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Latest Victim of the Internet: The Oxford English Dictionary

That’s right, Oxford University Press is strongly considering going online-only for the next edition of the Oxford English Dictionary. Just because something’s inevitable doesn’t mean it’s not a little bit sad.

The Oxford English Dictionary, currently a 20 volume, 750-pound monstrosity, has been the authoritive word on the words of the English language for 126 years. The OED3, the first new edition since 1989, may also be the first to forgo print entirely, reports the AP.

The Internet is on a physical-media-killing rampage. First BlockBuster, now the venerable OED?

Nigel Portwood, chief executive of the Oxford University Press (isn’t that the perfect name for him?), says online revenue has been so high that it is highly unlikely that the third edition of the OED will be physically printed. The full 20-volume set costs $995 at Amazon, and of course it requires supplementals regularly to account for valuable words like “bootylicious.”

In contrast, the online version, while still (in my mind) very pricey at $295 per year, is successful enough to score about two million hits per year. Nearly $300 per year for a subscription to a dictionary may seem outlandish, but the OED is more than Dictionary.com, with detailed lexographic histories of words that outstrip any other source.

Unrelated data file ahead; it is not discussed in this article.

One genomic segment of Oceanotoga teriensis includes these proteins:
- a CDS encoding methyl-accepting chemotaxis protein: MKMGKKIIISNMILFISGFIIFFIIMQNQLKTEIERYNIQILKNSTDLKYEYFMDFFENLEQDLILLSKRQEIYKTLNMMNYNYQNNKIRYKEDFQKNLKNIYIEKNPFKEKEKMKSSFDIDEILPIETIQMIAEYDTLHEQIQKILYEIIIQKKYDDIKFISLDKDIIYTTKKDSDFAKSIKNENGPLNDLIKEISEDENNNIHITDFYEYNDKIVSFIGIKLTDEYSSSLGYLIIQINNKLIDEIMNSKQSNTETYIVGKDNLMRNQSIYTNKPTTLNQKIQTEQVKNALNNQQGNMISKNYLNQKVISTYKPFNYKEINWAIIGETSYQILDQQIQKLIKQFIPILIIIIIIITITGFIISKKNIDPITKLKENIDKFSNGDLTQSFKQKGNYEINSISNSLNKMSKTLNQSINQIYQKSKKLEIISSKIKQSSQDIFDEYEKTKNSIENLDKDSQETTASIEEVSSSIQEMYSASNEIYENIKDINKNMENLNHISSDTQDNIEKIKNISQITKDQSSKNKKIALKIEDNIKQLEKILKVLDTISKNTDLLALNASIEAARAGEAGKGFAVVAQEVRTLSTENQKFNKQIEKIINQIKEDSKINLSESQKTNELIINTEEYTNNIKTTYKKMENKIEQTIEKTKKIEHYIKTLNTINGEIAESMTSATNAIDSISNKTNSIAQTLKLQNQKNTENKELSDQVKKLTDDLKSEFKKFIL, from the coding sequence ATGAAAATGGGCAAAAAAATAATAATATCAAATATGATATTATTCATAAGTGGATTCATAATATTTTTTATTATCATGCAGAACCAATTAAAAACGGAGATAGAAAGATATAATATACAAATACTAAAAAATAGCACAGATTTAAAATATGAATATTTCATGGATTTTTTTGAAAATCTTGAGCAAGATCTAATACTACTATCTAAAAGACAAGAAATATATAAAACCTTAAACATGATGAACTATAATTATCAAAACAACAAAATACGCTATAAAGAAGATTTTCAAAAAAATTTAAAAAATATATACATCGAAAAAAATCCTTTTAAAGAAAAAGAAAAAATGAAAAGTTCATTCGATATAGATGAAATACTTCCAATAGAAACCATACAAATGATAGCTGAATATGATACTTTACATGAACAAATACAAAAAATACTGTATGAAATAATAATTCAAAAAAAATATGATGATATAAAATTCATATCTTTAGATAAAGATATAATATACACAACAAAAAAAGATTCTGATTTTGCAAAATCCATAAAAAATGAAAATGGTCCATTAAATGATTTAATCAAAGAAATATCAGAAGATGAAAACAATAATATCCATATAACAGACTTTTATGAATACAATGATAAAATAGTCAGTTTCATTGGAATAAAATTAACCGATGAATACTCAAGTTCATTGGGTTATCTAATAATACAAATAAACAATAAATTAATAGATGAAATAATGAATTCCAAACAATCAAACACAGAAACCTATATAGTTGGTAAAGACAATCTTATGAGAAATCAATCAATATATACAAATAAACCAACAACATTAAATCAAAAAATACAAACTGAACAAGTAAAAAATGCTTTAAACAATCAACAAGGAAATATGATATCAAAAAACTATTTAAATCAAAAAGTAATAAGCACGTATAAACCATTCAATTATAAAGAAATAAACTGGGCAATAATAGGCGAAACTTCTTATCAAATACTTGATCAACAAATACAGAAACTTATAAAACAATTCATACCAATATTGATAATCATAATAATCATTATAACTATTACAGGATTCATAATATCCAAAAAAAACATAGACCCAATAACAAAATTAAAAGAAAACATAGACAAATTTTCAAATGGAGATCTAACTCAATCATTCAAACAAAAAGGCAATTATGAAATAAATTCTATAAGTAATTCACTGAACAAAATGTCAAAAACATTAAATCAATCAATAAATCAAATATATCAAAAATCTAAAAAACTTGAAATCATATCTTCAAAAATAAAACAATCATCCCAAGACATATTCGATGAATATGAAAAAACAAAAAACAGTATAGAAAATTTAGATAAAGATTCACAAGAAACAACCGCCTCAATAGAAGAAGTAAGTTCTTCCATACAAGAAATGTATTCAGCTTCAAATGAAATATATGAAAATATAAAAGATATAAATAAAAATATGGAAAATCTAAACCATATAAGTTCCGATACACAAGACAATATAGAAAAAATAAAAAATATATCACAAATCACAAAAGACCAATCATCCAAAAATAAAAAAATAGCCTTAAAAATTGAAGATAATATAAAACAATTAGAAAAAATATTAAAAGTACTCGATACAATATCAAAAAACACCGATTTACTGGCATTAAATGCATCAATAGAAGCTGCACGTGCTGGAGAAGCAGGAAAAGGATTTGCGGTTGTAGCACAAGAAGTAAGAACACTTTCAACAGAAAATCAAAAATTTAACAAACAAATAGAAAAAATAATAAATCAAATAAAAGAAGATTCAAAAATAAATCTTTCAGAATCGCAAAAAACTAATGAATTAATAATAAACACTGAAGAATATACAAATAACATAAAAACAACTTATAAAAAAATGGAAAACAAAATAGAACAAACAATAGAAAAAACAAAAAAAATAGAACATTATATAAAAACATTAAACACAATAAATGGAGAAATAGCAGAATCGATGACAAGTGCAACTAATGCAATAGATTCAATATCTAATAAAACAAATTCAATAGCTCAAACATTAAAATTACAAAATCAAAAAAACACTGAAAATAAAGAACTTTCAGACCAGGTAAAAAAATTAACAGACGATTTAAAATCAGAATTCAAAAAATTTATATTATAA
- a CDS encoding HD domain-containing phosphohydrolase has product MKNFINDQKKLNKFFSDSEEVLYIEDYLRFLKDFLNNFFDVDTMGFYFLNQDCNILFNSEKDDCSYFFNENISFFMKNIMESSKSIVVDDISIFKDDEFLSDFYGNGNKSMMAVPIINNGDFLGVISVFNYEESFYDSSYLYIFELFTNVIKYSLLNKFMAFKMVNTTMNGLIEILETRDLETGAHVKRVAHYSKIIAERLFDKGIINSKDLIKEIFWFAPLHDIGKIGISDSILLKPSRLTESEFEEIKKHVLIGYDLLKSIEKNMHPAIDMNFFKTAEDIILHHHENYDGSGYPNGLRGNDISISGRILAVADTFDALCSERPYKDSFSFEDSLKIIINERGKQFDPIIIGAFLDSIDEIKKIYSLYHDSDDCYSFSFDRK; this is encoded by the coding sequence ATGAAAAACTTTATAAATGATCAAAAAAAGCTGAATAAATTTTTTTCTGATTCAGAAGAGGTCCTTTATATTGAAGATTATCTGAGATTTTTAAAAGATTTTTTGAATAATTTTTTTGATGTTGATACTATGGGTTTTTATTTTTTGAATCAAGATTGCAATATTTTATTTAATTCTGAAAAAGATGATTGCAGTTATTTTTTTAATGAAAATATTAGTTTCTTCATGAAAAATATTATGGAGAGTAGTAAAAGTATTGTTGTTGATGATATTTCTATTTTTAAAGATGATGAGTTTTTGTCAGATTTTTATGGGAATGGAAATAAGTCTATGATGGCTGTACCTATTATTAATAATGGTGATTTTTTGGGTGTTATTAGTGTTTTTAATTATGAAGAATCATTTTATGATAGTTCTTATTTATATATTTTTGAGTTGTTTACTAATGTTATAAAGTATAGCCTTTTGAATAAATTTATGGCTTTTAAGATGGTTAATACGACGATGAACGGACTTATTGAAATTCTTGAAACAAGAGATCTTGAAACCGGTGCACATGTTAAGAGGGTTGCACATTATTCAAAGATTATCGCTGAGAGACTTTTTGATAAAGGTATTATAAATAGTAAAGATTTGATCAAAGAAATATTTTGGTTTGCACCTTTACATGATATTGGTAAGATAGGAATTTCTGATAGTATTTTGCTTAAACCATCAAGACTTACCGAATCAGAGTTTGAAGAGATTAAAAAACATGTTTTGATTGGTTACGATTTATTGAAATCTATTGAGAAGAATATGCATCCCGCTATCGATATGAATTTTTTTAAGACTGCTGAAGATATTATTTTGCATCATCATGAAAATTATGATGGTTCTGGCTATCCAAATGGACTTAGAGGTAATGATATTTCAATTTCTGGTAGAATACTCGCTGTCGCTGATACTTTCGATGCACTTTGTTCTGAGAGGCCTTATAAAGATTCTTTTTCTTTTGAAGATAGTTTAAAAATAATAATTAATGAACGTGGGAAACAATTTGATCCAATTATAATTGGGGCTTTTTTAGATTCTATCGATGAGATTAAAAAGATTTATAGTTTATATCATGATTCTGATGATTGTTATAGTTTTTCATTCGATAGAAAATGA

Oxford University Press’s team of lexicographers, 80-strong, is working hard on the OED3, a massive, decade-long task. In fact, the OED3 is only about 25% finished, and nobody seems clear on when it might be ready for release.

In any case, the physical publication of the OED3 depends on demand–if the publisher sees adequate demand, they’ll do a limited printing. If not, the OED will go online-only.

Dan Nosowitz, the author of this post, can be followed on Twitter, corresponded with via email, and stalked in Brooklyn (no link for that one–you’ll have to do the legwork yourself).

About the author

Dan Nosowitz is a freelance writer and editor who has written for Popular Science, The Awl, Gizmodo, Fast Company, BuzzFeed, and elsewhere. He holds an undergraduate degree from McGill University and currently lives in Brooklyn, because he has a beard and glasses and that's the law.

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